Not too long ago, Dragonair and Cathay Pacific did a site revamp that featured better interface. But I had to stop my complements at the point because all the beauty the new site presented was overshadowed by some glaring disregard for search engine optimization. While airlines in Europe and America are in a strongly competitive market that basic SEO won’t do the trick, airlines such as Dragonair and Cathay Pacific couldn’t capitalize the power of their newly revamped websites.
http://www.dragonair.com/da/en_HK/ b45876bd1d78e010VgnVCM100000e6ce1c39RCRD? refID=bdf9c29c801a1110VgnVCM32000011d21c39____
In the last four years, new players such as Oasis Hong Kong Airlines, Hong Kong Airlines, Hong Kong Express Airways have joined Hong Kong’s aviation industry. Although offering a different value proposition and stiff competition from the traditional ones, their presence creates complications for the big boys. In some cases big boys lose out for various reasons. Let it be known that Northwest Airlines and Delta Airlines filing for bankruptcy reminds us that big airlines can fare badly in this type of business. Competition is pushing everyone to be extra creative in every marketing effort, proper page optimization for these websites certainly helps.
We are not only looking at the airlines themselves as competing entities for flight bookings in and out of Hong Kong. Relatively new players such as Sidestep, Kayak, Mobissimo and Farechase enter this competitive industry because it is believed to be a profitable business amid growing portion of the population choosing to fly than hit the road for vacation trips.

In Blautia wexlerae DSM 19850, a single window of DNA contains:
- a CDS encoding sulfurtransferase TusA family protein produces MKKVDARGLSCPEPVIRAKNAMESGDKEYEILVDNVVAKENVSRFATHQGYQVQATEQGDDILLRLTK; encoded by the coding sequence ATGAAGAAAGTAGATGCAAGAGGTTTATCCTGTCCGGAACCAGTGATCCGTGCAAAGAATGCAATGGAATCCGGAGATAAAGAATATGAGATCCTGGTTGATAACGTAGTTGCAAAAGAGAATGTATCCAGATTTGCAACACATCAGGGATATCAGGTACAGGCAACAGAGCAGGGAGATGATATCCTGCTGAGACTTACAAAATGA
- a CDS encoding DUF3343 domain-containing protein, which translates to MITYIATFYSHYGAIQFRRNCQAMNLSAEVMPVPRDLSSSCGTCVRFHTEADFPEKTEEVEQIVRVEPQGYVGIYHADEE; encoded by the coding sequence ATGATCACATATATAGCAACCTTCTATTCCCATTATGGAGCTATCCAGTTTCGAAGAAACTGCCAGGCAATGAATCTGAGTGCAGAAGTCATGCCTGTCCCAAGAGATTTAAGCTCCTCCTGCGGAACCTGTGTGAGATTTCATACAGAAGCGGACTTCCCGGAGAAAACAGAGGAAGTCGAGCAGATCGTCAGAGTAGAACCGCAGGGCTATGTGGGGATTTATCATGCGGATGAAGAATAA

I believe Adaptive Path built the Cathay Pacific website. Nothing against the company because I think they have done a brilliant job of elevating Cathay Pacific’s online presence into the next level, same as the way HSBC did in its last website revamp.
Personally, I think Cathay Pacific has done the job well in its optimization efforts. Its careful use of anchor text, CSS-based suckerfish dropdowns and URL structure helps search engines jump from one page to the other while identifying the important page themes crucial to determining a page’s importance.
On the other hand, Dragonair layout seems to be a good copy of the Cathay Pacific website, which isn’t a big issue to me. Using the same methodology as its big sister’s website brings wonders when done in the right way.
Having said that, there is still room for improvement in SEO.
What more can Cathay Pacific and Dragonair can do:
- Be consistent on linking practices on menu structure (absolute or relative?)
- Allow bots to crawl more pages using instead of combo boxes as what Cathay Pacific uses in its Offers page.
- Check on spellings and grammar error. (Fix that concourse spelling at Dhaka’s Lounge page if it isn’t yet).
- If possible, minimize the use of parameters especially if they are linked far from the homepage (I’d suggest up to two). Online Check-In may be an exception because it’s linked directly from the Sitemap despite carrying three parameters.
- Structure of page title can be improved. (See this example from Marriott on using keyword prominence on its title.)
- Canonical issues must be addressed. (www and non-www pages must exist.)
- Improve the 404 Error page. People can’t wait to receive an e-mail from Cathay Pacific as what’s shown on these pages. They want to know where the should go; provide a sitemap-like structure in place.
- Make sure spelling is corrected not only in page content but also on URLs. (Dragonair spells it “dinning“)